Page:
A legal fight between a patient and Blue Cross and Blue Shield of Illinois could drastically increase third-party administrators’ potential liability under the Affordable Care Act's anti-discrimination provisions.
A federal judge this month certified a class-action lawsuit against the nonprofit insurer that alleges its refusal to cover a transgender teenager’s gender-affirming care through a self-funded employee benefits plan it administers for Catholic Health Initiatives violates the ACA. Patricia and Nolle Pritchard of Washington state initiated the lawsuit two years ago after Blue Cross and Blue Shield of Illinois declined to cover gender-affirming care for their son, identified as C.P., in adherence with Englewood, Colorado-based Catholic Health Initiatives' company policy.
If the plaintiffs prevail, the consequences could extend beyond the rights of transgender people to access medical care and substantially alter the relationship between health insurance companies and the employers whose self-funded health benefit plans they administer.
This lawsuit may set a legal precedent that would hold third-party administrators that receive federal funds liable for their employer customers’ coverage policies, said Abigail Coursolle, senior attorney at the National Health Law Program.
“This is an evolving area of law, and it really just speaks to how complicated our healthcare system is and how difficult it is to untangle who's really making decisions about what is covered, how it's covered and who can be held accountable for those decisions,” she said.
Companies like Blue Cross and Blue Shield of Illinois could find themselves in the position of refusing to carry out their clients' policies, declining to do business with employers that have religious objections to certain medical care, paying for such treatments themselves, or forgoing Medicare and Medicaid reimbursements to avoid the anti-discrimination rules.
Blue Cross and Blue Shield of Illinois declined to comment on the litigation. Chicago-based CommonSpirit Health’s Catholic Health Initiatives, which is not a party in the lawsuit, did not respond to an interview request.
Under Section 1557, organizations that receive federal funds—such as Medicare and Medicaid payments—cannot discriminate on the basis of sex, which the Health and Human Services Department determined includes medical discrimination against trans people. Religious employers can receive exemptions, but Blue Cross and Blue Shield of Illinois and its parent company, Health Care Service Corp., are not faith-based organizations.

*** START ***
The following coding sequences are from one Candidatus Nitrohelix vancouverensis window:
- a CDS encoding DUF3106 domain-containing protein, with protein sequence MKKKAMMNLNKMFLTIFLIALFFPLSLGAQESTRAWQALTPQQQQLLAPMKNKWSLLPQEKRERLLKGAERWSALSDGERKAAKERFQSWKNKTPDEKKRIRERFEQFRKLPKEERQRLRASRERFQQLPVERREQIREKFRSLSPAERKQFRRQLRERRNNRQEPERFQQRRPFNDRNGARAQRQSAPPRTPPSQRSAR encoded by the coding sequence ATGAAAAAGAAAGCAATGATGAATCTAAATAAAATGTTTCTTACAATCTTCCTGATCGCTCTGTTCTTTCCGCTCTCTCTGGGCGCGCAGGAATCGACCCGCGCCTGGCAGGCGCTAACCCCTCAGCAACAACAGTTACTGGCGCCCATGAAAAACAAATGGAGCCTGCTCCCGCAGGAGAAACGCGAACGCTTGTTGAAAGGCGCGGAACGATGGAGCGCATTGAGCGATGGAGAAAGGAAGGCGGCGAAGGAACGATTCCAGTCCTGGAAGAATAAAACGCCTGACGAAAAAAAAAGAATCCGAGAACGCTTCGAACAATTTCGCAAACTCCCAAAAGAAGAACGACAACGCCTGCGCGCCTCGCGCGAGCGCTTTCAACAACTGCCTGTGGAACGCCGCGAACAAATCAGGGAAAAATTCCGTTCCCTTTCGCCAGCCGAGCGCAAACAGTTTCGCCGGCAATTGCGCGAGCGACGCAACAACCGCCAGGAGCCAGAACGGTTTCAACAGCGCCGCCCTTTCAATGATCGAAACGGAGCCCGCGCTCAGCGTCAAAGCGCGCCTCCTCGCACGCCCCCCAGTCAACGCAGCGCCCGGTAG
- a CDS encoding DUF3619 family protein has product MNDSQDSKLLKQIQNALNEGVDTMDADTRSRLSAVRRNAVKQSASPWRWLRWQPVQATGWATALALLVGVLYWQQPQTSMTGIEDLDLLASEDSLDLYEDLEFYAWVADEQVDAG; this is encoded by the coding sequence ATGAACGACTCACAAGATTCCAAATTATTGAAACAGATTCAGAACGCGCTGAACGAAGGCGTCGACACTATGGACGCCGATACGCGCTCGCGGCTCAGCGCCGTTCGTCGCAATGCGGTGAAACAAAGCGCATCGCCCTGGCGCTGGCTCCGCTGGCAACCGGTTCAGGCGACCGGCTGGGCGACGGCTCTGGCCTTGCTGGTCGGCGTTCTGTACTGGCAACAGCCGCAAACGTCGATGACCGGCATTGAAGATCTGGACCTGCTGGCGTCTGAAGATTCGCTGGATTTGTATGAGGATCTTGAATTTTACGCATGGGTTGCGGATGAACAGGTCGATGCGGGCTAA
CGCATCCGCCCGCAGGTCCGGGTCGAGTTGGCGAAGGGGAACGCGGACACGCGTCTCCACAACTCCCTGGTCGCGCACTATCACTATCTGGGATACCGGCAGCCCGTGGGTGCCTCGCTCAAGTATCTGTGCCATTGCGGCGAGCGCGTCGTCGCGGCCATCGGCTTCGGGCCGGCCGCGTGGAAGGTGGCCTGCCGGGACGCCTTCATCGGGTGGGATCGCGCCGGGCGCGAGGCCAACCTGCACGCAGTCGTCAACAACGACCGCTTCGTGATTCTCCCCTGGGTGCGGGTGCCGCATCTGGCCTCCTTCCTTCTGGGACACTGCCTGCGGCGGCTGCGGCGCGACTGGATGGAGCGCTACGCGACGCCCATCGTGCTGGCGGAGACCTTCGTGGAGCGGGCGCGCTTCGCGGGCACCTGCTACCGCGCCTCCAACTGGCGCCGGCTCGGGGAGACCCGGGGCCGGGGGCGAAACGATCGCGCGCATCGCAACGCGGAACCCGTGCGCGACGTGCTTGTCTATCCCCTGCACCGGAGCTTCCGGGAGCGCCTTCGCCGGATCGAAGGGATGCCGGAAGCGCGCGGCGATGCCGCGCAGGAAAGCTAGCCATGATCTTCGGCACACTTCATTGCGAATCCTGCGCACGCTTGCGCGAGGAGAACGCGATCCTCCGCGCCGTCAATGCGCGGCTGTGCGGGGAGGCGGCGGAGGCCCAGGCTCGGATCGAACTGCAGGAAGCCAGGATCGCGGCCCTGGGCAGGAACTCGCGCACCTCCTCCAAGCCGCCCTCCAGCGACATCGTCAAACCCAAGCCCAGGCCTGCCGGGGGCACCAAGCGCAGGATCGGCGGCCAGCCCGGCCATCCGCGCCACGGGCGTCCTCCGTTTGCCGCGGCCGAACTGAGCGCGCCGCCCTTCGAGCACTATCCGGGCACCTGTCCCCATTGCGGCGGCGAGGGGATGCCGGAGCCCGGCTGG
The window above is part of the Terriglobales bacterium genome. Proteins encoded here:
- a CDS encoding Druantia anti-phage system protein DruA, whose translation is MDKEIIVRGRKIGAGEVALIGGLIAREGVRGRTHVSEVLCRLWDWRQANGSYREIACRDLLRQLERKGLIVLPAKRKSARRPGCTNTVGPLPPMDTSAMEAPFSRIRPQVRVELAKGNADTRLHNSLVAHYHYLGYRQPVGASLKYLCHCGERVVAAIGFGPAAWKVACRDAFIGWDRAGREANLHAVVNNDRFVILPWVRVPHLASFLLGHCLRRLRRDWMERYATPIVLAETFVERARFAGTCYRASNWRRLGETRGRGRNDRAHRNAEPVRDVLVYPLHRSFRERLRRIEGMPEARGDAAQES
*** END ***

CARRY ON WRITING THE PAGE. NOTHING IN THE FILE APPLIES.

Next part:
The Religious Freedom Restoration Act of 1993 was not crafted to allow private businesses to reject payment for workers' healthcare services based on their owners' religious views. That changed in 2014, when the Supreme Court ruled that privately held Hobby Lobby owners' beliefs exempted the retail craft chain from covering birth control for its workers.
The decision paved the way for other employers to claim religious exemptions to federal law. Provider groups including the American Medical Association have called for an end to payer exclusions of gender-affirming care.
More than half of U.S. residents are covered under self-insured plans, and these policyholders have little recourse to appeal their employers' coverage exclusions, said Mark Silberman, vice chair of the healthcare practice group at the law firm Benesch Friedlander Coplan & Aronoff.
“It’s challenging. Most employers who have self-insured plans say, 'This is a benefit we provide and, in the event that you don't want to partake of this benefit, you don't have to,'” Silberman said. “The problem becomes: Most people don't have the luxury to cavalierly and casually choose their employer based upon the insurance coverage it provides.”
In court filings, Blue Cross argues religious exemptions for employers such as Catholic Health Initiatives allows third-party administrators to enforce their self-insured customers' demands, even those the federal government otherwise categorizes as discriminatory.
Judge Robert Bryan of the U.S. District Court for the Western District of Washington wrote in May 2021 that, because Blue Cross is not itself a religious organization, it may be subject to federal anti-discrimination rules. Bryan also noted that the Supreme Court previously ruled that sex discrimination protections in the Civil Rights Act of 1964 apply to LGBTQ workers, and that it would be "logically inconsistent” for federal law not to categorize discrimination against transgender individuals as bias based on sex.